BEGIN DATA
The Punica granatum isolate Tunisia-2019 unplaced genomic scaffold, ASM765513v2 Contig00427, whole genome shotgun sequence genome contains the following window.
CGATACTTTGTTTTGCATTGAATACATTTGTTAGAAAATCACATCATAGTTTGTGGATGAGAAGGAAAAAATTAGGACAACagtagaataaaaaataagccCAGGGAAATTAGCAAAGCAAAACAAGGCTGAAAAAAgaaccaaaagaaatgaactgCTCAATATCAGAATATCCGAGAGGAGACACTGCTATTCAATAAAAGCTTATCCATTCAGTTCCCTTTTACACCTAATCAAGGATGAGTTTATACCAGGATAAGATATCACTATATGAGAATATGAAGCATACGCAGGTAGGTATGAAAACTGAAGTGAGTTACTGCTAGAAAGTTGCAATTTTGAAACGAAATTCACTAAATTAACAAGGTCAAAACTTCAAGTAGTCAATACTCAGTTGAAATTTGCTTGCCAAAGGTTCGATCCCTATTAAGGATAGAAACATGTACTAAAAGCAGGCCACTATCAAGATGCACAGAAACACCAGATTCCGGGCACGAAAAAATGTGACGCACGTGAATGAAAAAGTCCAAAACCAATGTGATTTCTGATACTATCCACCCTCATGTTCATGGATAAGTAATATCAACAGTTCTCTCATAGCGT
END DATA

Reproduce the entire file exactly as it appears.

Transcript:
The Punica granatum isolate Tunisia-2019 unplaced genomic scaffold, ASM765513v2 Contig00427, whole genome shotgun sequence genome contains the following window.
CGATACTTTGTTTTGCATTGAATACATTTGTTAGAAAATCACATCATAGTTTGTGGATGAGAAGGAAAAAATTAGGACAACagtagaataaaaaataagccCAGGGAAATTAGCAAAGCAAAACAAGGCTGAAAAAAgaaccaaaagaaatgaactgCTCAATATCAGAATATCCGAGAGGAGACACTGCTATTCAATAAAAGCTTATCCATTCAGTTCCCTTTTACACCTAATCAAGGATGAGTTTATACCAGGATAAGATATCACTATATGAGAATATGAAGCATACGCAGGTAGGTATGAAAACTGAAGTGAGTTACTGCTAGAAAGTTGCAATTTTGAAACGAAATTCACTAAATTAACAAGGTCAAAACTTCAAGTAGTCAATACTCAGTTGAAATTTGCTTGCCAAAGGTTCGATCCCTATTAAGGATAGAAACATGTACTAAAAGCAGGCCACTATCAAGATGCACAGAAACACCAGATTCCGGGCACGAAAAAATGTGACGCACGTGAATGAAAAAGTCCAAAACCAATGTGATTTCTGATACTATCCACCCTCATGTTCATGGATAAGTAATATCAACAGTTCTCTCATAGCGT